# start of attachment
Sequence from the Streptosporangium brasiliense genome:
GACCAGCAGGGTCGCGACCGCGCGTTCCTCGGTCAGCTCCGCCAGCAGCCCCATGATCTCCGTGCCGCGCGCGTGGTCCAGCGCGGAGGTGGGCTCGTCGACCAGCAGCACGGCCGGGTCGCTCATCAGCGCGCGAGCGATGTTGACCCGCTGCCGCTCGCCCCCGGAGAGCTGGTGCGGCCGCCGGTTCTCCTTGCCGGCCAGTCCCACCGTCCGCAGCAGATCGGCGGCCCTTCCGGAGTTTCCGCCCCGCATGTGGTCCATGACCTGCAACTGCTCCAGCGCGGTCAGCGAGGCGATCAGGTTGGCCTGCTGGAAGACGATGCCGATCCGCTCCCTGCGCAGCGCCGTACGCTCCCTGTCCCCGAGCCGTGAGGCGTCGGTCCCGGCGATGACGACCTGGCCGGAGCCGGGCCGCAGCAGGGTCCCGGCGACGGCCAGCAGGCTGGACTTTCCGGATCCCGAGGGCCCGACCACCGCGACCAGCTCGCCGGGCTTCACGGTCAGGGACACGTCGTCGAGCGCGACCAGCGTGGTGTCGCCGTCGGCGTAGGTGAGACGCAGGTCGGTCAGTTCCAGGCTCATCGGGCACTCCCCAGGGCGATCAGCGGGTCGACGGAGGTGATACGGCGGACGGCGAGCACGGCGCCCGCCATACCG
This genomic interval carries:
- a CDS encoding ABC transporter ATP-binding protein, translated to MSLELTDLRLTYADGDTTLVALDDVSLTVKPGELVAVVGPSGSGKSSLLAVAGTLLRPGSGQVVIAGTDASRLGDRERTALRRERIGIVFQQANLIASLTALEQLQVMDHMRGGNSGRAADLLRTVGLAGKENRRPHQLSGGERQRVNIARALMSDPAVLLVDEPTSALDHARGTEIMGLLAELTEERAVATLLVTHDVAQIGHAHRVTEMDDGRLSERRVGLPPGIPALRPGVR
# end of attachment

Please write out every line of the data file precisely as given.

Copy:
Sequence from the Streptosporangium brasiliense genome:
GACCAGCAGGGTCGCGACCGCGCGTTCCTCGGTCAGCTCCGCCAGCAGCCCCATGATCTCCGTGCCGCGCGCGTGGTCCAGCGCGGAGGTGGGCTCGTCGACCAGCAGCACGGCCGGGTCGCTCATCAGCGCGCGAGCGATGTTGACCCGCTGCCGCTCGCCCCCGGAGAGCTGGTGCGGCCGCCGGTTCTCCTTGCCGGCCAGTCCCACCGTCCGCAGCAGATCGGCGGCCCTTCCGGAGTTTCCGCCCCGCATGTGGTCCATGACCTGCAACTGCTCCAGCGCGGTCAGCGAGGCGATCAGGTTGGCCTGCTGGAAGACGATGCCGATCCGCTCCCTGCGCAGCGCCGTACGCTCCCTGTCCCCGAGCCGTGAGGCGTCGGTCCCGGCGATGACGACCTGGCCGGAGCCGGGCCGCAGCAGGGTCCCGGCGACGGCCAGCAGGCTGGACTTTCCGGATCCCGAGGGCCCGACCACCGCGACCAGCTCGCCGGGCTTCACGGTCAGGGACACGTCGTCGAGCGCGACCAGCGTGGTGTCGCCGTCGGCGTAGGTGAGACGCAGGTCGGTCAGTTCCAGGCTCATCGGGCACTCCCCAGGGCGATCAGCGGGTCGACGGAGGTGATACGGCGGACGGCGAGCACGGCGCCCGCCATACCG
This genomic interval carries:
- a CDS encoding ABC transporter ATP-binding protein, translated to MSLELTDLRLTYADGDTTLVALDDVSLTVKPGELVAVVGPSGSGKSSLLAVAGTLLRPGSGQVVIAGTDASRLGDRERTALRRERIGIVFQQANLIASLTALEQLQVMDHMRGGNSGRAADLLRTVGLAGKENRRPHQLSGGERQRVNIARALMSDPAVLLVDEPTSALDHARGTEIMGLLAELTEERAVATLLVTHDVAQIGHAHRVTEMDDGRLSERRVGLPPGIPALRPGVR